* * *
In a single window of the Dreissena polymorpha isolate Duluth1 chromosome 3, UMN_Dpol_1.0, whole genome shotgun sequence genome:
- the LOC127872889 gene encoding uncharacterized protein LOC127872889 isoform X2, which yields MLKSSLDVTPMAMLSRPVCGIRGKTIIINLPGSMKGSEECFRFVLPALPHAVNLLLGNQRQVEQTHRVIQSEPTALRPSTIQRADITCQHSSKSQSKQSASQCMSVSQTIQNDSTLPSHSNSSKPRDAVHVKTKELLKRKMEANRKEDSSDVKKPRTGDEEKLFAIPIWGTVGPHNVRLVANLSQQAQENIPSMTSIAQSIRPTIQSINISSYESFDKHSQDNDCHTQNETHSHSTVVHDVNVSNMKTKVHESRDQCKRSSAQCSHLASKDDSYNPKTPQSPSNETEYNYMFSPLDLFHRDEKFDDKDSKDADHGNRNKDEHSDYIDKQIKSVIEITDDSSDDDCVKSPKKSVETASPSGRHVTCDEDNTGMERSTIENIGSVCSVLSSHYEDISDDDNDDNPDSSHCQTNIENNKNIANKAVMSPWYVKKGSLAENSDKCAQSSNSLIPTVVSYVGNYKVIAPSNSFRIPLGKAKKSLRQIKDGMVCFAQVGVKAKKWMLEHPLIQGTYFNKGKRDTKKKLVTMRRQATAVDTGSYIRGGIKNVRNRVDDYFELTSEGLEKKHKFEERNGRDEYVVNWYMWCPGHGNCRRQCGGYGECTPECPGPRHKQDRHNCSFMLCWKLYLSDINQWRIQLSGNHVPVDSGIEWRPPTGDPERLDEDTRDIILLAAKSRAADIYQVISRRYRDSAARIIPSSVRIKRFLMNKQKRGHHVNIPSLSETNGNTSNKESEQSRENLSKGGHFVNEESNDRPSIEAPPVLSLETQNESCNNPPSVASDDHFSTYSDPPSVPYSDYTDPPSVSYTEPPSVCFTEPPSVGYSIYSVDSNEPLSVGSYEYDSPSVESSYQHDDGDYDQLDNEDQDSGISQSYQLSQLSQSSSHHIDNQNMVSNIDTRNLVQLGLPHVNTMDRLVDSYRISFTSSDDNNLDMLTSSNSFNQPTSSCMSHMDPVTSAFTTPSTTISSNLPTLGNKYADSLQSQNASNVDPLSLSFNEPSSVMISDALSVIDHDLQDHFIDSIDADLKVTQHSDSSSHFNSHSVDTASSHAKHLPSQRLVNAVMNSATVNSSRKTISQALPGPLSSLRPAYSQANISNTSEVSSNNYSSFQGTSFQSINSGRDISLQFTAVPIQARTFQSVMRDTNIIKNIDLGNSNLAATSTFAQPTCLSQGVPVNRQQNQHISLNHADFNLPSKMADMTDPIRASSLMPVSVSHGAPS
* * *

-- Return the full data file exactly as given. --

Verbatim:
In a single window of the Dreissena polymorpha isolate Duluth1 chromosome 3, UMN_Dpol_1.0, whole genome shotgun sequence genome:
- the LOC127872889 gene encoding uncharacterized protein LOC127872889 isoform X2, which yields MLKSSLDVTPMAMLSRPVCGIRGKTIIINLPGSMKGSEECFRFVLPALPHAVNLLLGNQRQVEQTHRVIQSEPTALRPSTIQRADITCQHSSKSQSKQSASQCMSVSQTIQNDSTLPSHSNSSKPRDAVHVKTKELLKRKMEANRKEDSSDVKKPRTGDEEKLFAIPIWGTVGPHNVRLVANLSQQAQENIPSMTSIAQSIRPTIQSINISSYESFDKHSQDNDCHTQNETHSHSTVVHDVNVSNMKTKVHESRDQCKRSSAQCSHLASKDDSYNPKTPQSPSNETEYNYMFSPLDLFHRDEKFDDKDSKDADHGNRNKDEHSDYIDKQIKSVIEITDDSSDDDCVKSPKKSVETASPSGRHVTCDEDNTGMERSTIENIGSVCSVLSSHYEDISDDDNDDNPDSSHCQTNIENNKNIANKAVMSPWYVKKGSLAENSDKCAQSSNSLIPTVVSYVGNYKVIAPSNSFRIPLGKAKKSLRQIKDGMVCFAQVGVKAKKWMLEHPLIQGTYFNKGKRDTKKKLVTMRRQATAVDTGSYIRGGIKNVRNRVDDYFELTSEGLEKKHKFEERNGRDEYVVNWYMWCPGHGNCRRQCGGYGECTPECPGPRHKQDRHNCSFMLCWKLYLSDINQWRIQLSGNHVPVDSGIEWRPPTGDPERLDEDTRDIILLAAKSRAADIYQVISRRYRDSAARIIPSSVRIKRFLMNKQKRGHHVNIPSLSETNGNTSNKESEQSRENLSKGGHFVNEESNDRPSIEAPPVLSLETQNESCNNPPSVASDDHFSTYSDPPSVPYSDYTDPPSVSYTEPPSVCFTEPPSVGYSIYSVDSNEPLSVGSYEYDSPSVESSYQHDDGDYDQLDNEDQDSGISQSYQLSQLSQSSSHHIDNQNMVSNIDTRNLVQLGLPHVNTMDRLVDSYRISFTSSDDNNLDMLTSSNSFNQPTSSCMSHMDPVTSAFTTPSTTISSNLPTLGNKYADSLQSQNASNVDPLSLSFNEPSSVMISDALSVIDHDLQDHFIDSIDADLKVTQHSDSSSHFNSHSVDTASSHAKHLPSQRLVNAVMNSATVNSSRKTISQALPGPLSSLRPAYSQANISNTSEVSSNNYSSFQGTSFQSINSGRDISLQFTAVPIQARTFQSVMRDTNIIKNIDLGNSNLAATSTFAQPTCLSQGVPVNRQQNQHISLNHADFNLPSKMADMTDPIRASSLMPVSVSHGAPS